It’s clear that Hillary Clinton is winning. Beyond that, things get tricky.
By Charlie Cook – – – – – –
This presidential race seems to have stabilized at a point where the probability of Hillary Clinton beating Donald Trump is very high, but the margin is tough to predict—as is the rate of voter turnout.
Sure, there could be an exogenous world event, terrorist attack, or economic calamity that could change the dynamics of this race, or there could be developments involving the candidates themselves that could change the trajectory of this election. But for every challenge Clinton faces, there is at least an equal one for Trump; think of Clinton’s emails versus Trump’s income-tax returns.
First, look at the national horse-race numbers: Using the RealClearPolitics.com poll averages, Clinton leads by 5.5 points in the two-way trial heat, 47.0 percent to Trump’s 41.5. On the four-way, including Libertarian Gary Johnson and Green Party nominee Jill Stein, Clinton is at 41.6 percent to Trump’s 37.1, a lead of 4.5 points. Leads this long after the two convention bounces have settled generally hold up.
Then look at the swing states, again using the RCP averages. Clinton leads in every single state that President Obama carried in 2012 and runs basically even in Arizona and Georgia. If a Democrat can win Arizona or Georgia, he or she doesn’t need to; it means the election is already won, as other states would have come across the finish line earlier. A Clinton win in either state would just be icing on the cake. And if a Democrat is feeling comfortable enough to scale back efforts in Colorado and Virginia, that’s quite something, given both states’ recent history of close contests.
Third, look at how the candidates are perceived, again using the RCP averages of all of the major national polls. Clinton has 43 percent viewing her favorably, 53.5 percent unfavorably, for a net-minus 10.5 points—deadly in any other race, but not against Trump’s 33 percent favorable, 62.7 percent unfavorable, for a toxic net-minus 29.7 points. It’s awfully hard for someone with negatives that high to turn a race around.
Finally, think about the campaigns: One side actually has one; the other has outsourced its essential functions to the Republican National Committee. If the race were to get close, having a full-fledged field organization could well make the difference of a point or 2 in critical states.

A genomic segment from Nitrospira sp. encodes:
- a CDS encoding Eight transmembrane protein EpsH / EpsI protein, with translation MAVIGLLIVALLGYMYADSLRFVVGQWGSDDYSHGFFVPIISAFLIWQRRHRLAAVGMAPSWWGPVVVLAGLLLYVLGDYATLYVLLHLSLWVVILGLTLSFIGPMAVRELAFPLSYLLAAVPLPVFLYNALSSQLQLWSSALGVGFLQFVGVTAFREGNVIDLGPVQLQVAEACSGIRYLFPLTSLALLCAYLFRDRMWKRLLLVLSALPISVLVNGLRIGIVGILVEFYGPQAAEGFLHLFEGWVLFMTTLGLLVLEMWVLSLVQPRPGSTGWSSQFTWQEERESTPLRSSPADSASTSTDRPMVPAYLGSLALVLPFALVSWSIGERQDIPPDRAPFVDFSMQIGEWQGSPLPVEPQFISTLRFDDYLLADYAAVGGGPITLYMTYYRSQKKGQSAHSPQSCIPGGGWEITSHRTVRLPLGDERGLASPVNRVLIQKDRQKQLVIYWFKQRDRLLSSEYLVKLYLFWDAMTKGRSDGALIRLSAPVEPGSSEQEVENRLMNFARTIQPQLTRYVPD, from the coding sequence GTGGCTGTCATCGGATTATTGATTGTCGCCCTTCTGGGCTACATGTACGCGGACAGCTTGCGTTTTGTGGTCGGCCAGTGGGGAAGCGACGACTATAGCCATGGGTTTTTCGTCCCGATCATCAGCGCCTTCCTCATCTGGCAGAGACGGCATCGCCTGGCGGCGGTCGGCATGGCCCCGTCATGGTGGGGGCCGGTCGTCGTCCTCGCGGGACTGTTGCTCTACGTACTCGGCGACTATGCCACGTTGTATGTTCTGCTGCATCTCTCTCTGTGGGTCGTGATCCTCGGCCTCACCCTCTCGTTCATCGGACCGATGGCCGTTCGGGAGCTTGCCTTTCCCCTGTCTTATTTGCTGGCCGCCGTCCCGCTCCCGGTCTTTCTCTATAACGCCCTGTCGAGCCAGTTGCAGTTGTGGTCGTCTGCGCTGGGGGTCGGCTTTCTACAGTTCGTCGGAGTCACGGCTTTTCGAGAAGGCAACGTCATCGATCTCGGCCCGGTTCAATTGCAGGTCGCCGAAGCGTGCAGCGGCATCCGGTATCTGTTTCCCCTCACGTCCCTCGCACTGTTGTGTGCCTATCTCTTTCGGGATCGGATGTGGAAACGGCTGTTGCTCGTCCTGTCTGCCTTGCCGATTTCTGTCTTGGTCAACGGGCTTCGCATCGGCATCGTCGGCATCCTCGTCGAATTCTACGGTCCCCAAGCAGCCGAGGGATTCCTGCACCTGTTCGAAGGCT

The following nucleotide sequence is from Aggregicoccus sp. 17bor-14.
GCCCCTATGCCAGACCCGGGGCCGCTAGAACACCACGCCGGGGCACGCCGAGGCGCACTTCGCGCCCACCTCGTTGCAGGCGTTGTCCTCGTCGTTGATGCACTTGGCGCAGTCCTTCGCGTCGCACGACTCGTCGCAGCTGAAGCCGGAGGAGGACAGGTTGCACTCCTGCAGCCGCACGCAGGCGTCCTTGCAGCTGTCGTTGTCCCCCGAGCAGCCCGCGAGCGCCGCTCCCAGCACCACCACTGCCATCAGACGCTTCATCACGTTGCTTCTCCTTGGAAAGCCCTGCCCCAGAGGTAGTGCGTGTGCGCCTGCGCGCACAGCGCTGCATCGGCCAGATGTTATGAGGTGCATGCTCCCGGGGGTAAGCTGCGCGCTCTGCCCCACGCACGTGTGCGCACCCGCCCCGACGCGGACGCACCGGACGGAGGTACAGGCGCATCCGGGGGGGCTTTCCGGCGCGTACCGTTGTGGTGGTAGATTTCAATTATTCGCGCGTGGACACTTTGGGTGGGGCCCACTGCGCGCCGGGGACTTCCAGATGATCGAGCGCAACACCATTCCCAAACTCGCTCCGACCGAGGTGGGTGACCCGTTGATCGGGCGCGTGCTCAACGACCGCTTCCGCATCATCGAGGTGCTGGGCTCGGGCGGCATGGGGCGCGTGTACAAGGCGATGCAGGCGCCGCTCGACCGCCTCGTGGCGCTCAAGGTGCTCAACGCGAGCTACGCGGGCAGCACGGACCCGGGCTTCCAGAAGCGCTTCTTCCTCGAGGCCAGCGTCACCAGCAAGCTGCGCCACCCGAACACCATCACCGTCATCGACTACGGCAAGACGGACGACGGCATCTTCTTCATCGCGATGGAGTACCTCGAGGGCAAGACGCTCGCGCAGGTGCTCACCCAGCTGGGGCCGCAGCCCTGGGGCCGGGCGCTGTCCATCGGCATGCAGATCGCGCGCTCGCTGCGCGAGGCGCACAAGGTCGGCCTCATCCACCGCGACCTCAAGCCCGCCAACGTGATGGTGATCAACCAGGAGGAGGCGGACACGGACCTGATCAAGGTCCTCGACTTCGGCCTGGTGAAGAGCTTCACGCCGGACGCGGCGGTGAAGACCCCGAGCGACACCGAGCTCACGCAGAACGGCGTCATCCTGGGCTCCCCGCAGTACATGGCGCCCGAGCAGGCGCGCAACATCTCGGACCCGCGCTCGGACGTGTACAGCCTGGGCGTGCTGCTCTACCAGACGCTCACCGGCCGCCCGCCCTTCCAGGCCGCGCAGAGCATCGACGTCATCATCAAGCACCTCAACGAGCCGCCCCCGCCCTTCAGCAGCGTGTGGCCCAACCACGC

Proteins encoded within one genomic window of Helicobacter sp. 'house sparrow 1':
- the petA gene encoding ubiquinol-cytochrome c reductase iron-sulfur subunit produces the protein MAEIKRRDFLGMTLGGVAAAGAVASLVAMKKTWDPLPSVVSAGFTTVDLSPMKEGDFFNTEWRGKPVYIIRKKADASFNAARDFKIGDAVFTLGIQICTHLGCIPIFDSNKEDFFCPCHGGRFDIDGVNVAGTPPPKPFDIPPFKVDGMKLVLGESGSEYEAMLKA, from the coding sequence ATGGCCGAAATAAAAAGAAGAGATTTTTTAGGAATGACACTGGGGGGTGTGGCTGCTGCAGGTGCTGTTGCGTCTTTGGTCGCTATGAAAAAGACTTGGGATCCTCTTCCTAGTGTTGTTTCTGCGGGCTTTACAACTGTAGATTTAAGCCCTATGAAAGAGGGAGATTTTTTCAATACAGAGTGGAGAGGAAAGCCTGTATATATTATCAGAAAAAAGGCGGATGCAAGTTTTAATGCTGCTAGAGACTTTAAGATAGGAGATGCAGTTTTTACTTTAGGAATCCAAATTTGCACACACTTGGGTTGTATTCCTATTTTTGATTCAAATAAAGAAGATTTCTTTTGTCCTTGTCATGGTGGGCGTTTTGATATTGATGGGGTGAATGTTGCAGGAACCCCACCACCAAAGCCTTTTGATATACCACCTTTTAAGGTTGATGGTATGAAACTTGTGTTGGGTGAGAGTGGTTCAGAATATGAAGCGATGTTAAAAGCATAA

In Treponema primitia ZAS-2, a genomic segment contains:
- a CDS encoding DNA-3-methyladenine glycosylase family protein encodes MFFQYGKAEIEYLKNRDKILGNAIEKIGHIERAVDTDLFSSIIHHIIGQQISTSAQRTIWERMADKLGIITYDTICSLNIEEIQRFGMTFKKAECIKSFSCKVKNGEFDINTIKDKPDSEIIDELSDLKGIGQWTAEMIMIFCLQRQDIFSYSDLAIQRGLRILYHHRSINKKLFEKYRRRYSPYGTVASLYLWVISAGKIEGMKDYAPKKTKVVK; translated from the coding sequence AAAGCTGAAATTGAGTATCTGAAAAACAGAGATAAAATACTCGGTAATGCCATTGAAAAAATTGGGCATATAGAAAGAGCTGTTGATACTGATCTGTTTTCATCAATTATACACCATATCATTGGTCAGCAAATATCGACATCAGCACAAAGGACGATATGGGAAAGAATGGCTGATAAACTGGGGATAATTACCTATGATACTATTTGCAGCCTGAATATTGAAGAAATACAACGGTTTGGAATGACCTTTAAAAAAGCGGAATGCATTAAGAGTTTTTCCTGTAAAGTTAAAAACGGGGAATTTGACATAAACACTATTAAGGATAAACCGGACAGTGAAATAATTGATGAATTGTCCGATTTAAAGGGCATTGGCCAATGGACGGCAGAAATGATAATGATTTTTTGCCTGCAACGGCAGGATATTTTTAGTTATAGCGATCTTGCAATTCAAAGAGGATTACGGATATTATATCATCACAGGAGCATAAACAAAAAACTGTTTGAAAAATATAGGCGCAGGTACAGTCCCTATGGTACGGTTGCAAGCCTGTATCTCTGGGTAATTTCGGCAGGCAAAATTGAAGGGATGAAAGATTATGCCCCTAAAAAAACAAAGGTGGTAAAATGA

The fact that within two weeks of Labor Day, GOP candidates are debating the etiquette of exactly when it would be appropriate to jump ship makes it pretty clear where the election is headed unless something cataclysmic happens.
Much has been said about Clinton and Trump having the highest unfavorable ratings of any presidential nominees in history, but few seem to have considered what that really means. More Americans will be voting for a candidate they really don’t like or trust than ever before. There will be voters who are not fans on Trump who will vote for him anyway because they can’t bring themselves to vote for Clinton. Polls suggest there are many more who don’t particularly like Clinton but can’t possibly vote for Trump. We could have an election with almost as many people voting against someone as for someone.
With such a large pool of ambivalent or unenthusiastic voters, gauging turnout will be particularly problematic. Many are suggesting an unusually or historically low turnout, but my own theory is that we are more likely to have an average to high level of voter participation. The intensity of the hatred for one or the other is so high among so many that the option of refraining from voting at all seems abhorrent to many of these voters. Some can’t see themselves sleeping at night if Trump were to win and they hadn’t voted against him; others feel the same way about Clinton. Given that election officials do not separate the ballots of those voting against someone from those voting for someone, a vote is a vote, no matter the motive.
The polling is clear that Americans are watching this election closely, and that while many are unenthusiastic about their choices, there is a strong sentiment that the outcome is important, that who wins matters. That points to pretty good turnout, even if voters don’t have a real spring in their step walking up to the polling place or mark their ballot with a flourish.
In conversations with pollsters and campaign operatives, it’s interesting to develop profiles of what kind of voters are or are not likely to be Trump supporters. Trump backers are far more likely to be white than nonwhite, they are more likely to be male than female, they are more likely to have less than a college degree, and are more likely to be 45 years of age or older. But less discussed is that they are more likely to live in small-town or rural American than in or anywhere near a city.
I realize that someone is about to point out to me a young, African-American or Latino woman with a PhD living in a three-story brownstone walk-up who loves Trump, but those are the exceptions, not the rule. Indeed, among voter groups that combine several attributes—white, male, no college degree, over-45, and living outside urban areas—Trump will likely over-perform Mitt Romney, while greatly underperforming Romney among college-educated whites, particularly those who are women.
Demographically, Trump has painted himself into a corner. That doesn’t mean that there is no way for him to escape that corner, but it will require considerable athletic ability and agility to pull it off—more than he now appears to have.